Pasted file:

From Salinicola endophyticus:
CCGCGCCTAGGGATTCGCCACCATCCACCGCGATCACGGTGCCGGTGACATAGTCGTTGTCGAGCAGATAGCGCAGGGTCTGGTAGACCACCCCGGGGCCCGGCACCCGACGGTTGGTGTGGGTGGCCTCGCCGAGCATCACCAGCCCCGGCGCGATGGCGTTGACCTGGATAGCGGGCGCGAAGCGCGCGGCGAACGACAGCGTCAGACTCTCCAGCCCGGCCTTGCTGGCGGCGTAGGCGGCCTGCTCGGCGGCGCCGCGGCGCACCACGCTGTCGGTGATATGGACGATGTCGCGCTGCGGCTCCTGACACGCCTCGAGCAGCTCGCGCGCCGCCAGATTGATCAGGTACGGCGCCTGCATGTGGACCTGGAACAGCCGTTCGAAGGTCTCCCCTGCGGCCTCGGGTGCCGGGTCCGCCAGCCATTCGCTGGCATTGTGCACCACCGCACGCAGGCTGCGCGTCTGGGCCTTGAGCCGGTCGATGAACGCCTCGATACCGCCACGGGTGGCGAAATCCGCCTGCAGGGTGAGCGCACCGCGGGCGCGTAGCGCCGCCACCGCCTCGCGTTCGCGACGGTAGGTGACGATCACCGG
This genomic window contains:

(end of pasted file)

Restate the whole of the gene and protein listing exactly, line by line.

From Salinicola endophyticus:
CCGCGCCTAGGGATTCGCCACCATCCACCGCGATCACGGTGCCGGTGACATAGTCGTTGTCGAGCAGATAGCGCAGGGTCTGGTAGACCACCCCGGGGCCCGGCACCCGACGGTTGGTGTGGGTGGCCTCGCCGAGCATCACCAGCCCCGGCGCGATGGCGTTGACCTGGATAGCGGGCGCGAAGCGCGCGGCGAACGACAGCGTCAGACTCTCCAGCCCGGCCTTGCTGGCGGCGTAGGCGGCCTGCTCGGCGGCGCCGCGGCGCACCACGCTGTCGGTGATATGGACGATGTCGCGCTGCGGCTCCTGACACGCCTCGAGCAGCTCGCGCGCCGCCAGATTGATCAGGTACGGCGCCTGCATGTGGACCTGGAACAGCCGTTCGAAGGTCTCCCCTGCGGCCTCGGGTGCCGGGTCCGCCAGCCATTCGCTGGCATTGTGCACCACCGCACGCAGGCTGCGCGTCTGGGCCTTGAGCCGGTCGATGAACGCCTCGATACCGCCACGGGTGGCGAAATCCGCCTGCAGGGTGAGCGCACCGCGGGCGCGTAGCGCCGCCACCGCCTCGCGTTCGCGACGGTAGGTGACGATCACCGG
This genomic window contains: